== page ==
That groundbreaking 1990 documentary by Jennie Livingston lingers over the proceedings of Mala Mala like a vogueing ghost. Featuring former Drag Race contestant April Carrion (the reveal of what would have been her “Snatch Game” persona is a hoot) as she jets off to compete, it’s hard not to think of the Houses of Paris is Burning and the massive steps made in pop culture acceptance of not only gay and drag culture, but LGBTIQ people in general. Mala Mala doesn’t reach the stunning, soaring heights of that earlier film, but the two would make an outdragous double feature.
Even when the film falls into standard doc practices like talking heads, Mala Mala stands out from the documentary crowd. Exceptionally lensed with a vibrant use of color and framing as well as frequently hypnotic imagery, this is one of the most gorgeous docs in some time. The sound work, too, is wonderfully done, full of pulsating music that recreates the evocative sounds and beats of Puerto Rican drag life. This is most certainly not another drably assembled work of non-fiction (like, say, other Tribeca doc titles such as The Newburgh Sting and Regarding Susan Sontag), but an exciting fusion that suggests its debut directors have the smarts to potentially go far. Christine Vachon would be wise to take Sickles and Santini up on their shimmering, almost sensual promise as exhibited in Mala Mala, a vital new film in the constantly evolving landscape of queer cinema.
April Carrion (RuPaul's Drag Race) at the Tribeca premiere
Here, in picture form, is why I've been unable to function whenever I tried to write about RuPaul's Drag Race
Laganja Estranja's bottomless need for attention coupled with her lack of deserving any but mostly her limitless capacity for meaningless affectation completely broke me. As did the epic 3 hours of episode last week -- 3 hours in one single night. Turns out that's enough glitter, saturated color, and aural assault to even give Baz Luhrmann pause. But mostly it was Laganja. If I could describe in writing the clucking, mouth popping, meaningless "words" issuing from her frosted lips I would but judge Michelle Visage summed it up brilliantly in a weirdly accurate gibberish approximation of Laganja's unprocessed non-integrated robotic regurgitation of every drag vocal affectation that the show has ever produced. <-- Good lord that last sentence was a mouthful. I'm gagging on it.
Now that Laganja has sashayed away, the aural nightmare is over (the blazing fury I felt from the sounds a fictional "reality" tv character can make surprised me). And I am free to write about the show again. "Halleloo!" (er... speaking of meaningless vocal affectations!) So instead of trying to catch up we'll just proceed from the now for the sake of all of you who are watching. Cher's family members (mother Georgia Holt and son Chaz Bono) guest starred in order to be interviewed by the queens and Courtney Act basically summed of all of their reactions to the camera...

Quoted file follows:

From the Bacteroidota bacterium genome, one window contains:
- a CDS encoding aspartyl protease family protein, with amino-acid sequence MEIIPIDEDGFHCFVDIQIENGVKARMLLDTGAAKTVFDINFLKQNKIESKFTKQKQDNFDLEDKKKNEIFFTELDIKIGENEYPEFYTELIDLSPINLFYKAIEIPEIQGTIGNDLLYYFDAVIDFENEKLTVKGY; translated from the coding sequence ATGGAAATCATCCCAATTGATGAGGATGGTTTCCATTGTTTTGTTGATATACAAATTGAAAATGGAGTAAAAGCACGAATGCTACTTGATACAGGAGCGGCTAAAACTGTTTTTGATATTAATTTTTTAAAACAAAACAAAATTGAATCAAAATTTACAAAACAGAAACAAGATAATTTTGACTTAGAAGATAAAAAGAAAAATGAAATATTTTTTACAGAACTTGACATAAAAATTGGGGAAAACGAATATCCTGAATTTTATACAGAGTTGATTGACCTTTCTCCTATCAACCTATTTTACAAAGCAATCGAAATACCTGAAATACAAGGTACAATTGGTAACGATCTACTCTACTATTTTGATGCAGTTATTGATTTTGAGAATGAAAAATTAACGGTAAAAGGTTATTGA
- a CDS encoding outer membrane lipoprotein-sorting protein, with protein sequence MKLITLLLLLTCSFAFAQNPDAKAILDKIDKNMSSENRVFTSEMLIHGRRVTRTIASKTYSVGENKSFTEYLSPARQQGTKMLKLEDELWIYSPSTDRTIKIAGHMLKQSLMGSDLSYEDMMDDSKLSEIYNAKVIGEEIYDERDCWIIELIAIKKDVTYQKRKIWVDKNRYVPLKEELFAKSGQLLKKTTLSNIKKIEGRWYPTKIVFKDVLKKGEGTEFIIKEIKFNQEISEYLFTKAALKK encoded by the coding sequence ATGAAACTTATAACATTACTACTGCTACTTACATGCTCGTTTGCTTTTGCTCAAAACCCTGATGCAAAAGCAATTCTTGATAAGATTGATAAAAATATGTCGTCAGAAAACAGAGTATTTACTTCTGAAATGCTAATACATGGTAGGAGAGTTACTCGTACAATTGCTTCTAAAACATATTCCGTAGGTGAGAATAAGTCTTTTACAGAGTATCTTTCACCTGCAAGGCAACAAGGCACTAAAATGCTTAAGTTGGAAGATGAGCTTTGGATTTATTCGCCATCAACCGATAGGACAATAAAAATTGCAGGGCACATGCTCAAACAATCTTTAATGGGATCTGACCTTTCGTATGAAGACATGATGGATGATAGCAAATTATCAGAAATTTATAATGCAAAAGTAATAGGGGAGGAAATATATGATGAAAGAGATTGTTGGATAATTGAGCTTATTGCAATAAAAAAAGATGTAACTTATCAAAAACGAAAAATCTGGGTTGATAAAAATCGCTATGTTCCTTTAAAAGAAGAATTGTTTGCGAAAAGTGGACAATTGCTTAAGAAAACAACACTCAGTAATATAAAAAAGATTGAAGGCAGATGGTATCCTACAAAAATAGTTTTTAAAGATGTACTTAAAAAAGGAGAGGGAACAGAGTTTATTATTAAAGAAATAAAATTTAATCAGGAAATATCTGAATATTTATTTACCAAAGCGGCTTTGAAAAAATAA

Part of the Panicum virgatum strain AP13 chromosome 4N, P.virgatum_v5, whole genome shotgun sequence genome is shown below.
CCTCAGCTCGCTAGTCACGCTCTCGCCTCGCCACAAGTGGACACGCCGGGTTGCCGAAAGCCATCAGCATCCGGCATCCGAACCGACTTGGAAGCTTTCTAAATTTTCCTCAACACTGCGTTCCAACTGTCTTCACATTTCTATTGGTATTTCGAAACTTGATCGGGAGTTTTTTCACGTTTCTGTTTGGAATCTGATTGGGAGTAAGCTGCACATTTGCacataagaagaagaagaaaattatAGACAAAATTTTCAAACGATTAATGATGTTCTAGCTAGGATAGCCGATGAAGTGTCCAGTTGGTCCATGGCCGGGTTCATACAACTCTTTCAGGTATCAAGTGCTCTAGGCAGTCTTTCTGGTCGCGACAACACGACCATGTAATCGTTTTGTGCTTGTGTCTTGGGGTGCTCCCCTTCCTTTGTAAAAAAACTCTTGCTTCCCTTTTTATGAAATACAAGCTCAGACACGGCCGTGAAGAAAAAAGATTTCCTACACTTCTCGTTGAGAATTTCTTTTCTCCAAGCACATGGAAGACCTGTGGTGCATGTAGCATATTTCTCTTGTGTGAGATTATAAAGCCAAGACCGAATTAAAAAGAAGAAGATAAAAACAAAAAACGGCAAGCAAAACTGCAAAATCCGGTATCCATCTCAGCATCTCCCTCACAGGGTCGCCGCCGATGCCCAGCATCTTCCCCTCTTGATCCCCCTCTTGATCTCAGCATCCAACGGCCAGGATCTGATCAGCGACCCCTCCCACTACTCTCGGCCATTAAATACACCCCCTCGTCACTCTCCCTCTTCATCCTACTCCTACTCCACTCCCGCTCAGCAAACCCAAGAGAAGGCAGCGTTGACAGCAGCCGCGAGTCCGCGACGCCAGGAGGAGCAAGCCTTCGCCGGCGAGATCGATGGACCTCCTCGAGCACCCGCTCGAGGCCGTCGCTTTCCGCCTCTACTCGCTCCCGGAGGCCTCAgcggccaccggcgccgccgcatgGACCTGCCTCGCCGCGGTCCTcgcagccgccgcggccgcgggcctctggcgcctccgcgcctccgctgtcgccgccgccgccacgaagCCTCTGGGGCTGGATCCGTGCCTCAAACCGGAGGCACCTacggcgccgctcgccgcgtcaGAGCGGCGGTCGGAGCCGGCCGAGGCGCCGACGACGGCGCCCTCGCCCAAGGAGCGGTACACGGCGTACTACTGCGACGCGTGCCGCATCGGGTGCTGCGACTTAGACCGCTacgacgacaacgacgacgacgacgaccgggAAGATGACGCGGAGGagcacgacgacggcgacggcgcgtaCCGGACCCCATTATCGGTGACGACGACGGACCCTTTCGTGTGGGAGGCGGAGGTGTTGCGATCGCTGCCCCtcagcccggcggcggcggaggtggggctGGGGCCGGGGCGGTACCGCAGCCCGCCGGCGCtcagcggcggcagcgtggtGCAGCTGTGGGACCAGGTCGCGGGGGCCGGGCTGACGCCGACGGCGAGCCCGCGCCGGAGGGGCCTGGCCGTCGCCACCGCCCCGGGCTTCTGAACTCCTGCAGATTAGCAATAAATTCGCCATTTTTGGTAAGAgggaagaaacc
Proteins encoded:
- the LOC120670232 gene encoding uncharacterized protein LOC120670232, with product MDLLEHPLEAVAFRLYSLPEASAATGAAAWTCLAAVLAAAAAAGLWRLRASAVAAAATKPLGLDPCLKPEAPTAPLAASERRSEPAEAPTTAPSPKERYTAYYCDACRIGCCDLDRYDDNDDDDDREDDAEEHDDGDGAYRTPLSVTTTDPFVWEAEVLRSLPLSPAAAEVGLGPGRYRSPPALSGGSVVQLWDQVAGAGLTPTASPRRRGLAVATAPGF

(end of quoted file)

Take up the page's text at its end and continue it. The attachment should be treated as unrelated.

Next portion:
Not that that excitement helped them focus because for the most part, they were terrible at being talk show hosts. Trinity K Bonet, who sashayed away, was the worst. She kept calling Chaz Bono "Chad" which might have been funny if it were shady but it was just basic incompetence.
Courtney, who didn't suck at TV gabbing at all, won the night with a stunning wing span (the runway theme was animals) and in addition to the feathers (Trinity) and fur (Bianca) and lion-like manes (Adore), Darienne killed it with Elephant tusks, and Ben de la Creme made a fab entrance in a fly costume... even if it tilted more Costume Shop than Cronenberg. "Help meeee"
Group Regret: Everyone at my viewing party wished they could have seen what Milk would have dressed as in this particular runway challenge. Rawr. She left too soon.
Belated Confession: I really like Joslyn Fox as a person in the workroom (if not as a competitor) so I feel bad for how roundly I was dissing her in the first couple of posts. She's not as dumb as she came off... or at least she's people smart.
Are your favorites still your favorites? Or are your allegiances shifting as we rapidly approach the finale?
If you can't love yourself, how in the hell you gonna love someone else? Amen. I love myself therefore I forgive myself for being three weeks behind my promised RuCapping. I hate calling tv posts recaps, though that's the web's preferred terminology, because I'm not about to recount everything that happened. That's for the contestants themselves to do on reality television. That's the whole structure, right? Step 1: Talking head commentary on clip you're about to see from contestant involved. 2: What you actually see from the contest. Step 3: A recap of what you just saw via the same or different talking heads. Then the next day on the internet everyone who is not on the show recaps again. We're a very redundant pop culture, we are!
But I do feel bad for going AWOL because these three weeks of RuPaul's Drag Race were really movie friendly and you know how I love my TV at the Movies. After the jump brief notes on the queens forays into celebrity impersonation, horror movies, and off-key musicals.
6.3 SCREAM QUEENS